TRENTON – A bill allowing counties to eliminate the superintendent of elections, their deputy, or both was downgraded to a pilot program that will most likely have only two entrants, Camden and Morris counties.
The bill, S2455, allows only two counties to sign up for a three-year pilot in order to find out if cost savings from the position eliminations will have any effect on the delegation of election duties and the sanctity of the election process.
Opponents of the bill are worried it will erode the checks and balances, in terms of both operational and partisan involvements, of elections.
Originally bill sponsor state Sen. Donald Norcross, (D-5), of Camden, was allowing any county with a superintendent to eliminate the position. But he partnered with state Sen. Anthony Bucco, (R-25), of Boonton, to create a lesser version that would allow both of their counties to try the option first, then report back to the Legislature.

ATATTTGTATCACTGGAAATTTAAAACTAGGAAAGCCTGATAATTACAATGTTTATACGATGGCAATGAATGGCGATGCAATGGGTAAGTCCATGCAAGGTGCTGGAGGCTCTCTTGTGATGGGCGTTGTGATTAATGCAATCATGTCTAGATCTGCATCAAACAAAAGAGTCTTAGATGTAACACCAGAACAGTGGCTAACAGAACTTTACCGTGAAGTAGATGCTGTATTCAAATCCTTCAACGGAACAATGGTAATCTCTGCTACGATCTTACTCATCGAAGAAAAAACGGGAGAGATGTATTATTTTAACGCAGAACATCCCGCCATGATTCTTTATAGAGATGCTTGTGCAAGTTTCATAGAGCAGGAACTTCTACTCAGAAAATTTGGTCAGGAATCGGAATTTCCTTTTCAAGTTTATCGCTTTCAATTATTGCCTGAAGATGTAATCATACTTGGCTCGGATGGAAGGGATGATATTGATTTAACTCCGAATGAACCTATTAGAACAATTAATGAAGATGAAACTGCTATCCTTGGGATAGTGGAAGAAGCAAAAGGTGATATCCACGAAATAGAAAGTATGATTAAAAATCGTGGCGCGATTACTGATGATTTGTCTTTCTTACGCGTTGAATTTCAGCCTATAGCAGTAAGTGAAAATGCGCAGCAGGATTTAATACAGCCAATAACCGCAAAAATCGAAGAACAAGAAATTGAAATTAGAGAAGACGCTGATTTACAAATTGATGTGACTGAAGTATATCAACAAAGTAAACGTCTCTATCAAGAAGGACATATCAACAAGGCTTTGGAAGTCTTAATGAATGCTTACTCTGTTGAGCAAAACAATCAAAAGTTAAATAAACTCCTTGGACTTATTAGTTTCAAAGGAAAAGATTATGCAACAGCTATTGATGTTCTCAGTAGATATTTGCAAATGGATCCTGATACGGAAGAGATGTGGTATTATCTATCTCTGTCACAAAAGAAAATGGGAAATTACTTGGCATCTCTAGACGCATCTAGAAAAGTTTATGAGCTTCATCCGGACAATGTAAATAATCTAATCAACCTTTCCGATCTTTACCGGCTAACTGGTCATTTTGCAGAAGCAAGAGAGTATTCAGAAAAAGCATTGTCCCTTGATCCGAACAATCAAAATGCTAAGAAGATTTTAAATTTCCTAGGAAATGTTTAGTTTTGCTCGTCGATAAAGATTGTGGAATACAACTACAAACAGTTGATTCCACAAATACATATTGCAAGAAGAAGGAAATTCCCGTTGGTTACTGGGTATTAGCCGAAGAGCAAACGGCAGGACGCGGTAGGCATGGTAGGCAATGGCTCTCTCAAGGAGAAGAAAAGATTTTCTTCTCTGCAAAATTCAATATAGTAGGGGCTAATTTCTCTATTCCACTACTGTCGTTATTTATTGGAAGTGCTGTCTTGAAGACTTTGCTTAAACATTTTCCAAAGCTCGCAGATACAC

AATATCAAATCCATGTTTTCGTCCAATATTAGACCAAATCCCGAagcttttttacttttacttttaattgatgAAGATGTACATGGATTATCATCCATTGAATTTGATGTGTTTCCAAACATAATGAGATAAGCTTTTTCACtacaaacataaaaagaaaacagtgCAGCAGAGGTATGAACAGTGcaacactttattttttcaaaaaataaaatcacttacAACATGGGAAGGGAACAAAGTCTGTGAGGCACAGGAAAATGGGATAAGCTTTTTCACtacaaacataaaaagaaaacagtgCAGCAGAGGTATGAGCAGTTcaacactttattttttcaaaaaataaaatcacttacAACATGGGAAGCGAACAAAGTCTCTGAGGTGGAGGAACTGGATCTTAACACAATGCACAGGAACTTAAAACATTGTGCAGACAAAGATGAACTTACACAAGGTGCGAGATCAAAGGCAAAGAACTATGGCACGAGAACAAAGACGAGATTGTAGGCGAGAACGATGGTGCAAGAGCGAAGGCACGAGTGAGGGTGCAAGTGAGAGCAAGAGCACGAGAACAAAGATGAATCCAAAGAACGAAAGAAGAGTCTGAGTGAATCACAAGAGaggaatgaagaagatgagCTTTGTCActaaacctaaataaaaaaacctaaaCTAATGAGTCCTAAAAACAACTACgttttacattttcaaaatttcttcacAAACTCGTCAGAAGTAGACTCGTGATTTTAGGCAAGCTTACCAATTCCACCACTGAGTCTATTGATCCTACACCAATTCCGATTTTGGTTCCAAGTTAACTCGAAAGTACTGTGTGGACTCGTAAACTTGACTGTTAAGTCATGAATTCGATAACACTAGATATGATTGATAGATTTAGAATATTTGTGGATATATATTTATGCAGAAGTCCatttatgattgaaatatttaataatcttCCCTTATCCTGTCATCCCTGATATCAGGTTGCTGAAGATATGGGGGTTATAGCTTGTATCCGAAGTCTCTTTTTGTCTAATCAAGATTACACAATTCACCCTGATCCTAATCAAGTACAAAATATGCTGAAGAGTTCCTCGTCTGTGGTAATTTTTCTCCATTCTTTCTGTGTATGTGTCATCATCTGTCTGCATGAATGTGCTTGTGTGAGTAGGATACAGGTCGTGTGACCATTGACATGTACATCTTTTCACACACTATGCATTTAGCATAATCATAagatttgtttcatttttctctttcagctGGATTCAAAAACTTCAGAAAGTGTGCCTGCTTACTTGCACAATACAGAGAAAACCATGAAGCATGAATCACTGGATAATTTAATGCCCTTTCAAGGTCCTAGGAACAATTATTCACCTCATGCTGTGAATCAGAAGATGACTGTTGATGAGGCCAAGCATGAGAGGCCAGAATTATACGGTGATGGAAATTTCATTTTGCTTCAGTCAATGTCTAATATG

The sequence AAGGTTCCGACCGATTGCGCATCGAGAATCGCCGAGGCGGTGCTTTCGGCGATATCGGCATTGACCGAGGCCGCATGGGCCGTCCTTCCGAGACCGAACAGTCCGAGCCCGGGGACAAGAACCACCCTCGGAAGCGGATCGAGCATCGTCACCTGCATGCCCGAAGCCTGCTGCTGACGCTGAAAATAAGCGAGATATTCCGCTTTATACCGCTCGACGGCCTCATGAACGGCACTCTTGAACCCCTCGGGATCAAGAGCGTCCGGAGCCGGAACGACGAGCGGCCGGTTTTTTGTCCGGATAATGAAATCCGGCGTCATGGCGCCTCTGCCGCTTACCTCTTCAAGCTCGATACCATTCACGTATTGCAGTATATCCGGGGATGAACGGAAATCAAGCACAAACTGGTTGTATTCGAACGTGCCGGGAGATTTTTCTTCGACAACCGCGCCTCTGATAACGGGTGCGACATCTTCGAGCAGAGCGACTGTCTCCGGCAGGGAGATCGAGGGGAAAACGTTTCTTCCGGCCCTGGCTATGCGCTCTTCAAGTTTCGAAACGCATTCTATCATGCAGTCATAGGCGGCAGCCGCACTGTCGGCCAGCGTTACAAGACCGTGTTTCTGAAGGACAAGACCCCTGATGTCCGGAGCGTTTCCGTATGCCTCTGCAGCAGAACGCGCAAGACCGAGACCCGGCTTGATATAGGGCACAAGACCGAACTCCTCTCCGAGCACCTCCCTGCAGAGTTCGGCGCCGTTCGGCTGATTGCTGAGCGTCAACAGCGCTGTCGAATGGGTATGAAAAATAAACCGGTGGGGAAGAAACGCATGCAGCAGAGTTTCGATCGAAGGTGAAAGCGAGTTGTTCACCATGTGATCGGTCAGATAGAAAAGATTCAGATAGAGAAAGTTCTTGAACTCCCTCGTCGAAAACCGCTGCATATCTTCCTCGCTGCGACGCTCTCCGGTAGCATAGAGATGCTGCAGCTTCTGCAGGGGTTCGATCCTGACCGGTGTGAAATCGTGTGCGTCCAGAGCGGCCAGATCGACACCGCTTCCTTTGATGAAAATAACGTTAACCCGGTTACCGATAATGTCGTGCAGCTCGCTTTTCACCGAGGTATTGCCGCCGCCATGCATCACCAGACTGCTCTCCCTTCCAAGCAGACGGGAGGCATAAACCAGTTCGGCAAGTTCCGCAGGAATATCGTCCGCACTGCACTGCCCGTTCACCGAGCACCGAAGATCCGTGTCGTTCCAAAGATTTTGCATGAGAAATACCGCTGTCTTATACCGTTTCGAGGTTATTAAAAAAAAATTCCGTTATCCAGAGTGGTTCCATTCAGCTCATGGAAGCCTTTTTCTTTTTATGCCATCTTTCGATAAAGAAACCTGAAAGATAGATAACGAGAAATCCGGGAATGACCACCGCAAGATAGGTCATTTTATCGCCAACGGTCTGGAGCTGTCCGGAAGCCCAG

The bill passed, 4-0, and Norcross said in a release: “This legislation will give elected officials in pilot counties the option of streamlining positions within county government to create real savings, while maintaining the integrity and oversight of the election process. Moreover, it will help establish best practices for this type of consolidation going forward, as state and local governments continue to seek new and innovative ways to relieve the property-tax burden on our residents.”
The freeholder boards in the pilot counties must adopt an ordinance or resolution to allow for the position elimination, transferring their functions to the county Board of Elections.
The bill now heads to the Senate Budget and Appropriations Committee for consideration.